How Uganda’s politics cannot create a government that delivers public goods and services efficiently
Last week, I proposed the need to rethink the role of the state to
fix our education system. I argued that we should separate the financing
of education from its provision. The state should retain a role in
financing and wherever possible outsource provision to the private
sector. I proposed that we do this by giving vouchers to poor parents to
send their kids to good private schools.
There were many and legitimate criticisms to my proposals and I
admired the insights offered. But there were no creative
recommendations. The only suggestion was that the state should pull up
its performance socks and eliminate corruption and incompetence. This is
too banal. A better suggestion would have been to remove the current
government in the hope that a new one may improve things. Yet I think
the problems of our public sector have more to do with our politics than
with President Yoweri Museveni personally and his NRM party
organisationally. Many may suggest that I am creating an excuse for our
president. But I think that finding a villain to blame for our problems
may not be completely wrong but it is overly simplistic. In any case,
what if regime change doesn’t happen?
Regime change is good and Uganda needs it. But that is not what is
most likely going fix our education system and other problems that
bedevil our public sector. Let us examine the specific reality of
Uganda’s politics. To build a successful electoral coalition, political
parties win over powerful elites from our different ethnic and religious
groups. So Abdul Katuntu and Salam Musumba deliver Busoga to FDC while
Hillary Onek and Jacob Oulanyah deliver Acholi to the NRM. So these
elites act as the bridge between the party and their co-ethnics! The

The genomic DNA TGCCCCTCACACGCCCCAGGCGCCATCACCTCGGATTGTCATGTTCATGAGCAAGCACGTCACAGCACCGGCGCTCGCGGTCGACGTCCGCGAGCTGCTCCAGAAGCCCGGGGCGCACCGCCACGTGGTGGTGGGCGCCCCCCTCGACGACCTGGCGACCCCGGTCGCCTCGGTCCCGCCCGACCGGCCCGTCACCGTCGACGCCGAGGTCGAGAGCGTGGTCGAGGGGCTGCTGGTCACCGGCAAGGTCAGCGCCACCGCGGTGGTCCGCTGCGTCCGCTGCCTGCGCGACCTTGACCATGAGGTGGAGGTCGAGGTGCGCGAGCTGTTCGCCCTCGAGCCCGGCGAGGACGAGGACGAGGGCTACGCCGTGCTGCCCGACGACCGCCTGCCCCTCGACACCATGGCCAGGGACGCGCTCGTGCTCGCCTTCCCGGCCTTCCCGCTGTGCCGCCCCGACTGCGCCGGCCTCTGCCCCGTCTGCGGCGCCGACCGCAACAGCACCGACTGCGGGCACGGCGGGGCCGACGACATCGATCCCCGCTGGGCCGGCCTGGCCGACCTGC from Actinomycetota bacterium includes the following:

exchange relationship in this bargain is actually a trade in private
goods, not promises of public policy. How?
These powerful ethnic and religious elites are rewarded with
lucrative ministerial positions in expectation that they will make for
themselves a good fortune (often through corruption) and use their
influence to direct public resources (often as personal favours to
individuals whose support they desire). This is not to say that they
ignore public policy completely. Rather it is to underline the fact that
public policy begins to serve a secondary function. And this behavior
is perfectly rational. If a president or political party can win a large
share of the ethnic block-vote of the Bakiga by appointing a few of its
notables to its cabinet, that is a much more cost efficient and
effective strategy than building a functioning healthcare or education
system in Kigezi.
Many people assume that a democratic system that allows regular
change of government leads to improvements in the ability of the state
to deliver public goods and services. My faith in this belief was lost
when I began studying India, a democracy for the last seventy years.
With its free press, vibrant civil society and regular changes of
government, India has witnessed consistent decline in the ability of the
state to serve the ordinary citizen.
I have just finished reading Simon Denyer’s book, Rogue Elephant, a
powerful tale of deeply entrenched corruption and incompetence in